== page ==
How is TSA addressing travelers who cannot safely wear a mask because of a disability?
TSA has made provisions for those that cannot safely wear a mask. Travelers under the age of 2 years old, those with a disability who cannot wear a mask, or cannot safely wear a mask for reasons related to a disability as defined by the Americans with Disabilities Act, and those for whom a mask would create a risk to workplace health, safety, or job duty as determined by relevant workplace safety guidelines or federal regulations are exempt from the face mask requirement.
Can I request that TSA officers use new gloves and swabs during screening?
Yes. TSA always requires that frontline personnel wear nitrile gloves when conducting screening duties, and travelers may request new gloves be used during the screening process. TSA has also directed officers to change explosive detection swabs after each use.
My driver’s license has expired and I can’t get it renewed during the pandemic. Will I still be able to fly?
Yes. If your driver's license or state-issued ID expired on or after March 1, 2020, and you are unable to renew at your state driver’s license agency, you may still use it as acceptable identification at the checkpoint. TSA will accept expired driver’s licenses or state-issued IDs for 1 year after expiration.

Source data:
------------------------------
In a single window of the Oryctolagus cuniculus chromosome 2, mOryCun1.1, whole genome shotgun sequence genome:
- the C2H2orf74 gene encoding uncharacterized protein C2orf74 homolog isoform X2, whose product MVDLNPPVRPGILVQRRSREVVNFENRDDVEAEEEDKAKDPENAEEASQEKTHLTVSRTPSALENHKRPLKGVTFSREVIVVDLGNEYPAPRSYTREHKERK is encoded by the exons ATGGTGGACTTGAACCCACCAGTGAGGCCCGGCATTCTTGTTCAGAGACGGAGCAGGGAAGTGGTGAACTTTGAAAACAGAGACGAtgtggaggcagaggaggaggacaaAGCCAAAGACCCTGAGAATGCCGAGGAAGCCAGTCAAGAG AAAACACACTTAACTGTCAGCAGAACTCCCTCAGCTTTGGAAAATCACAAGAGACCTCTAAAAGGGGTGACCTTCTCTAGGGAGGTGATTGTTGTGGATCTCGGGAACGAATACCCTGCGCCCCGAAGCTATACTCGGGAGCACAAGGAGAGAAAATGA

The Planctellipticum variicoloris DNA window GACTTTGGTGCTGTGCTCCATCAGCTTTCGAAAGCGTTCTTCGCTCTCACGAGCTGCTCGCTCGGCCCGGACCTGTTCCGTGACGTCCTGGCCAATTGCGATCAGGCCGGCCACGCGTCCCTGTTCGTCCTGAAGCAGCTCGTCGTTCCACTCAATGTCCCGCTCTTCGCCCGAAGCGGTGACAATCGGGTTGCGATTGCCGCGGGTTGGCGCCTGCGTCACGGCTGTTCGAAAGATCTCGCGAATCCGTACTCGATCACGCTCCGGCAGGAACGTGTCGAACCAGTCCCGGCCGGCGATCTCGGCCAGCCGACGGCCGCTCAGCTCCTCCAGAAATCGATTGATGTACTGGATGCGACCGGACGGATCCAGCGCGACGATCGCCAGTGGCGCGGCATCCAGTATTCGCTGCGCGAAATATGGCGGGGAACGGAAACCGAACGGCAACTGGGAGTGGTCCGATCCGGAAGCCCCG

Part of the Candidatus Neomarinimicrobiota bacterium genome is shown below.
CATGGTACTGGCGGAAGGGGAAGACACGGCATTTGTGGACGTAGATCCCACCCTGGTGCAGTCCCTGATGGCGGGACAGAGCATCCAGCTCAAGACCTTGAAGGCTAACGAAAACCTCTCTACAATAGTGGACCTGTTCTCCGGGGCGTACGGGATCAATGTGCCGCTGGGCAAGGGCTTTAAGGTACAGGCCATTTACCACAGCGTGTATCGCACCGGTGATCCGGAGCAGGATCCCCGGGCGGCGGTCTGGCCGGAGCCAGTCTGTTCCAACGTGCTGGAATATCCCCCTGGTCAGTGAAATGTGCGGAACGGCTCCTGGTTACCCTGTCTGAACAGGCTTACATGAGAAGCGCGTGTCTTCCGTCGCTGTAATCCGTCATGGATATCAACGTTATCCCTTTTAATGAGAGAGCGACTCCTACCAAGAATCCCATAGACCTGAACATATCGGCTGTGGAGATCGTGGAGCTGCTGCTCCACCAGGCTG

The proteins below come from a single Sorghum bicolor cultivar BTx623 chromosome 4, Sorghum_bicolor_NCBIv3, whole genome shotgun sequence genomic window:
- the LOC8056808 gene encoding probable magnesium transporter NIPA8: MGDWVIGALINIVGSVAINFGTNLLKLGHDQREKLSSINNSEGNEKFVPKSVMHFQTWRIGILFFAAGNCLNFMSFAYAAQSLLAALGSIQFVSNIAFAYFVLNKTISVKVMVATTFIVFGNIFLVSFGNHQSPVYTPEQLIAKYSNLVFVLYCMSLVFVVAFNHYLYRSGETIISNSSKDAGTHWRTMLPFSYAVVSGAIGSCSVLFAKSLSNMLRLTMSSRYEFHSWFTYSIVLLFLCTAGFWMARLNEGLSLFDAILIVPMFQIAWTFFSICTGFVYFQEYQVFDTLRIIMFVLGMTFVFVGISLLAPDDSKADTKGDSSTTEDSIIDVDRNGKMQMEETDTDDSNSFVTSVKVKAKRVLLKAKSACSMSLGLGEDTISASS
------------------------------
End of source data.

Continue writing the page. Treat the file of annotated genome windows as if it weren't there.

Can I still enroll in or renew my TSA PreCheck® membership during the pandemic?
Yes, you can still enroll in TSA PreCheck® or renew your existing membership to enjoy a security screening experience with the most convenience and least amount of physical contact. Applying for TSA PreCheck® is quick and easy. Enrolling involves completing a short, 5-minute online application and a 10-minute fingerprinting appointment at one of our 400+ enrollment centers. Most applicants receive their Known Traveler Number within a week. Renewing is even easier and most members can renew entirely online. Visit tsa.gov/precheck to learn more.
Are TSA PreCheck® lanes still available during the pandemic?
Yes, TSA PreCheck® lanes are still open. Use the MyTSA app or click here to find availability. If a dedicated lane is not available at your departure airport, just show your boarding pass with the TSA PreCheck® indicator to receive expedited screening in a standard lane.
Where can I find the numbers of passengers screened by TSA?
The daily checkpoint travel numbers for 2019 and 2020 national passenger volume numbers are available here. This webpage is updated daily by 9 a.m. Eastern time. The statistics are current as of the time posted. Because this data is considered preliminary, it may be adjusted later and will differ from the final screening statistics that are available on the TSA FOIA Electronic Reading Room.
Is TSA conducting temperature checks at security checkpoints?
TSA has not conducted and is not conducting temperature checks on air travelers. The federal government’s interagency position and guidance on temperature checks is available in the Runway to Recovery, page 21, and was jointly developed by the U.S. Departments of Transportation, Homeland Security and Health and Human Services.